The Bucket List Fish

The wish of a lifetime comes true

Story and Photographs by Todd Pusser

I suppose my bucket list is different than most. Firmly in the grip of middle age, with likely more life behind me than in front, my list has remained constant since the days of my youth. Unsurprisingly, for those who know me, most of the items revolve around natural history in some form or another, and frequently involve travel to remote locations to see rare or poorly known animals. Over the years, I have been fortunate enough to check off a few items from the list but one, in particular, holds a special place above all others.

It all started back in the early 1980s when, as a 12-year-old kid, I stumbled upon a photo in National Geographic Magazine of famed shark researcher Eugenie Clark, clad in a wetsuit and scuba tank, grasping the tall dorsal fin of a whale shark off Baja, Mexico. Such behavior is frowned upon today but, back then, the sight of a person grabbing onto the world’s largest fish and taking it for a ride a hundred feet below the ocean’s surface, down into the abyss, sparked my imagination. I wanted more than anything to see a whale shark in the wild, and above all else, I wanted to swim with one, up close and personal, in its own element.

Fast forward to 1996. While standing on the flying bridge of a research vessel over 100 miles off the west coast of Florida, I encountered my first whale shark. The shark, nearly 40 feet in length, cruised gently beneath the placid surface of the Gulf of Mexico, its white polka-dot body practically glowing in the brilliant blue water, as it passed by within a stone’s throw along the starboard side of the ship. To say I was ecstatic is an understatement. I was completely over the moon with joy, having seen the beast of my youthful dreams.

Over the following 25 years, I encountered the immense fish a dozen more times in such varied locations as Hawaii, Mexico, Panama, Costa Rica and, once, off the coast of my home state of North Carolina. However, all of my sightings were made from the vantage point of steel decks on large ships, high above the surface of the sea. I never had the opportunity to actually get into the water and swim with these amazing animals. My National Geographic moment eluded me, until recently.

Isla Mujeres is an island located off the coast of Mexico’s Yucatan Peninsula. It is here, in the clear blue water surrounding this tiny speck of land, that the largest known gathering of whale sharks on the planet was recently discovered. Upon learning this, my partner, herself a marine biologist, and I hopped onto a plane and headed south to observe this phenomenon for ourselves.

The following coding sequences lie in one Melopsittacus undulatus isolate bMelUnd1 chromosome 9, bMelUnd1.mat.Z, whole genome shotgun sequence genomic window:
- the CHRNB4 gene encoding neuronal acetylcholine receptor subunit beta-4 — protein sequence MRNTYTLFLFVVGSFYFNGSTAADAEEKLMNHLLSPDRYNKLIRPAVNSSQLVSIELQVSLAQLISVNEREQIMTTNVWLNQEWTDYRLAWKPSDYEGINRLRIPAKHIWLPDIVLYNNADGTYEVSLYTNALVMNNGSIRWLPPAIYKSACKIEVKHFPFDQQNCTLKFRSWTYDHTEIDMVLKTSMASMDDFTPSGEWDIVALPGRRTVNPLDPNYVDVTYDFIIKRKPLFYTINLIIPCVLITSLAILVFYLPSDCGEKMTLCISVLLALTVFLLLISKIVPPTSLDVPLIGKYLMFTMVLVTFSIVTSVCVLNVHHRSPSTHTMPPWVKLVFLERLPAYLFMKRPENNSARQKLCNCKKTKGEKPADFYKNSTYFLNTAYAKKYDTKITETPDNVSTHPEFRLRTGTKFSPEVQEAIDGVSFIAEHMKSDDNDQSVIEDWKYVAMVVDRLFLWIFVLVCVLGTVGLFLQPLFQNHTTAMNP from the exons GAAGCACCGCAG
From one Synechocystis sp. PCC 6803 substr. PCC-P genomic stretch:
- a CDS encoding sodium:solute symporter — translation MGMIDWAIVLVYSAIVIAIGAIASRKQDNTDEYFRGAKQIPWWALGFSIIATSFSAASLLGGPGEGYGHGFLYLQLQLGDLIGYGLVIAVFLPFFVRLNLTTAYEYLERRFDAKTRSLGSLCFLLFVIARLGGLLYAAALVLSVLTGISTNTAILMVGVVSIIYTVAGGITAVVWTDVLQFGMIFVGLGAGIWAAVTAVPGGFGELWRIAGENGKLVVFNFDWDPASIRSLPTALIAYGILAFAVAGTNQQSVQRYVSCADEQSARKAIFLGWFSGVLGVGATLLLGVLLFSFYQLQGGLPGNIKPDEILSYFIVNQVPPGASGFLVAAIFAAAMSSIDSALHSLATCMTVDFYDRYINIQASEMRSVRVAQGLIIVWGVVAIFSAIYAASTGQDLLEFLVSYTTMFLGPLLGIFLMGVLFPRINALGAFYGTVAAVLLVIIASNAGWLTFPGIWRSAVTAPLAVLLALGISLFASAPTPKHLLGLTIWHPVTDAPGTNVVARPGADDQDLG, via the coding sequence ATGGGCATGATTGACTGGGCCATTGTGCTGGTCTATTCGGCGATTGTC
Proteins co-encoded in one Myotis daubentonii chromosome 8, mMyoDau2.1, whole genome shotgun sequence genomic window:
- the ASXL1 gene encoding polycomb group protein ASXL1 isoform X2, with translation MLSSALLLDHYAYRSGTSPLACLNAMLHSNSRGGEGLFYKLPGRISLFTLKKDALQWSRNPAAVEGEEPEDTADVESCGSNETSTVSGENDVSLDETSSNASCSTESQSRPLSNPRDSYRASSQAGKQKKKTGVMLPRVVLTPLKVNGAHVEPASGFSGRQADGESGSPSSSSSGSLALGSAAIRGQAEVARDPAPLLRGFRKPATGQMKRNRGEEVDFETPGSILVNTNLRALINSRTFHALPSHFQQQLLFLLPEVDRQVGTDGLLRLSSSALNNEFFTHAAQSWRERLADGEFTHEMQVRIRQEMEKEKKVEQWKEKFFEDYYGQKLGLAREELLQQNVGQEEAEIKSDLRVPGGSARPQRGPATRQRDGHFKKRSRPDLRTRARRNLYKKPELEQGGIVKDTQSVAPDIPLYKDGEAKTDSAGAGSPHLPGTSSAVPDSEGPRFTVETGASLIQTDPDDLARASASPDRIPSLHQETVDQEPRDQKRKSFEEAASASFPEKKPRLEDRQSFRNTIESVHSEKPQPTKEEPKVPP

Capable of reaching lengths of over 45 feet and weights approaching 15 tons, a whale shark owes its common name to its immense size. Admittedly, it’s a name that can be quite confusing to the average person. Is it a whale or a shark, or some strange hybrid between the two? A whale shark is in no way related to the warm-blooded mammals known as whales, but rather is a cartilaginous fish — one of over 530 species of sharks currently known to science.

Understandably, some may question the sanity of wanting to swim with a fish the size of a school bus. However, whale sharks have extremely small, pointed teeth, and feed primarily on zooplankton and tiny fish, unlike the more carnivorous habits of their famous cousin, the great white shark.

Whale sharks flock to the waters off Isla Mujeres each summer to feed on the eggs released by spawning schools of false albacore tuna. A thriving tourist industry has built up in the area, and thousands of people have experienced the thrill of swimming with these gentle giants.

During our week there, we encounter well over 300 whale sharks, an astonishing number for such a rare fish. Though global whale shark populations are unknown, the species is considered endangered. At one point, as our boat drifted quietly on the calm Caribbean Sea, we could see whale sharks, with their immense polka-dot dorsal fins breaking the water’s surface, clear out to the horizon.

Donning a mask and snorkel, I finally have the opportunity to slip into the water among the sharks. Lying motionless at the surface and staring out into the infinite blue, I find myself unconsciously humming the theme to Jaws.

After a few minutes, near the edge of my vision, a dark shape appears. As it nears, I take note of the large mouth set on the front of a square-shaped head, and an immense body covered in a unique pattern of white spots. Powered by a tail spanning over 10 feet from tip to tip, the enormous fish swims closer and closer. Raising my underwater camera, I frame the shark in the viewfinder and press the shutter as it swims by within arm’s reach, completely ignoring me. Never before have I been so close to such a large creature.

Enthralled and feeling more than a bit humbled, I continue to watch the leviathan as it swims slowly out of sight, disappearing into the infinite blue void — a childhood dream, carried nearly four decades, finally realized.  PS

Naturalist and photographer Todd Pusser grew up in Eagle Springs. He works to document the extraordinary diversity of life both near and far. His images can be found at

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